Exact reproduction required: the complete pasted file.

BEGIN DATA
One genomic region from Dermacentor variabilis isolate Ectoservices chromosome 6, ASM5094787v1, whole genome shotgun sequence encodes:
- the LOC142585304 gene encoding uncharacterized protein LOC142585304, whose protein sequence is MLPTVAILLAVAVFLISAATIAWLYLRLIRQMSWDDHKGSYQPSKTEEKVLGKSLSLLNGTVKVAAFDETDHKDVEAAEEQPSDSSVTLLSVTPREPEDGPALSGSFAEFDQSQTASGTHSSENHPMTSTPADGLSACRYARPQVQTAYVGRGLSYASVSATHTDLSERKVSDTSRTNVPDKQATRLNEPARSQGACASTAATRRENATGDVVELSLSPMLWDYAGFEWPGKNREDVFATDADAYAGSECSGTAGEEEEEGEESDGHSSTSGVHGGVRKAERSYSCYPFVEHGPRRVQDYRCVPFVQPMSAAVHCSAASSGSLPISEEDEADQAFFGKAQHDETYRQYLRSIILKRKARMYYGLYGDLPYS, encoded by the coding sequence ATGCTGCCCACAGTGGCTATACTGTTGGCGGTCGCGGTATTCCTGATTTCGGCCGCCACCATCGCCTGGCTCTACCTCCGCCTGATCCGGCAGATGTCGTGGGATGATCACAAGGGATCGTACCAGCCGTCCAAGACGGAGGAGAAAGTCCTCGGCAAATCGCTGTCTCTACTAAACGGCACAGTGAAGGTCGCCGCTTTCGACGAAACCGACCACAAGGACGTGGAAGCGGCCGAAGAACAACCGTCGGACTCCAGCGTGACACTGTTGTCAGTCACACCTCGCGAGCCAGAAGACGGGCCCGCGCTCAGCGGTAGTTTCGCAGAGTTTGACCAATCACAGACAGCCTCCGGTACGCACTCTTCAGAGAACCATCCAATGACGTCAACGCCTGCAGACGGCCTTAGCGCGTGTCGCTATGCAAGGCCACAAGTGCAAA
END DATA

One genomic region from Dermacentor variabilis isolate Ectoservices chromosome 6, ASM5094787v1, whole genome shotgun sequence encodes:
- the LOC142585304 gene encoding uncharacterized protein LOC142585304, whose protein sequence is MLPTVAILLAVAVFLISAATIAWLYLRLIRQMSWDDHKGSYQPSKTEEKVLGKSLSLLNGTVKVAAFDETDHKDVEAAEEQPSDSSVTLLSVTPREPEDGPALSGSFAEFDQSQTASGTHSSENHPMTSTPADGLSACRYARPQVQTAYVGRGLSYASVSATHTDLSERKVSDTSRTNVPDKQATRLNEPARSQGACASTAATRRENATGDVVELSLSPMLWDYAGFEWPGKNREDVFATDADAYAGSECSGTAGEEEEEGEESDGHSSTSGVHGGVRKAERSYSCYPFVEHGPRRVQDYRCVPFVQPMSAAVHCSAASSGSLPISEEDEADQAFFGKAQHDETYRQYLRSIILKRKARMYYGLYGDLPYS, encoded by the coding sequence ATGCTGCCCACAGTGGCTATACTGTTGGCGGTCGCGGTATTCCTGATTTCGGCCGCCACCATCGCCTGGCTCTACCTCCGCCTGATCCGGCAGATGTCGTGGGATGATCACAAGGGATCGTACCAGCCGTCCAAGACGGAGGAGAAAGTCCTCGGCAAATCGCTGTCTCTACTAAACGGCACAGTGAAGGTCGCCGCTTTCGACGAAACCGACCACAAGGACGTGGAAGCGGCCGAAGAACAACCGTCGGACTCCAGCGTGACACTGTTGTCAGTCACACCTCGCGAGCCAGAAGACGGGCCCGCGCTCAGCGGTAGTTTCGCAGAGTTTGACCAATCACAGACAGCCTCCGGTACGCACTCTTCAGAGAACCATCCAATGACGTCAACGCCTGCAGACGGCCTTAGCGCGTGTCGCTATGCAAGGCCACAAGTGCAAA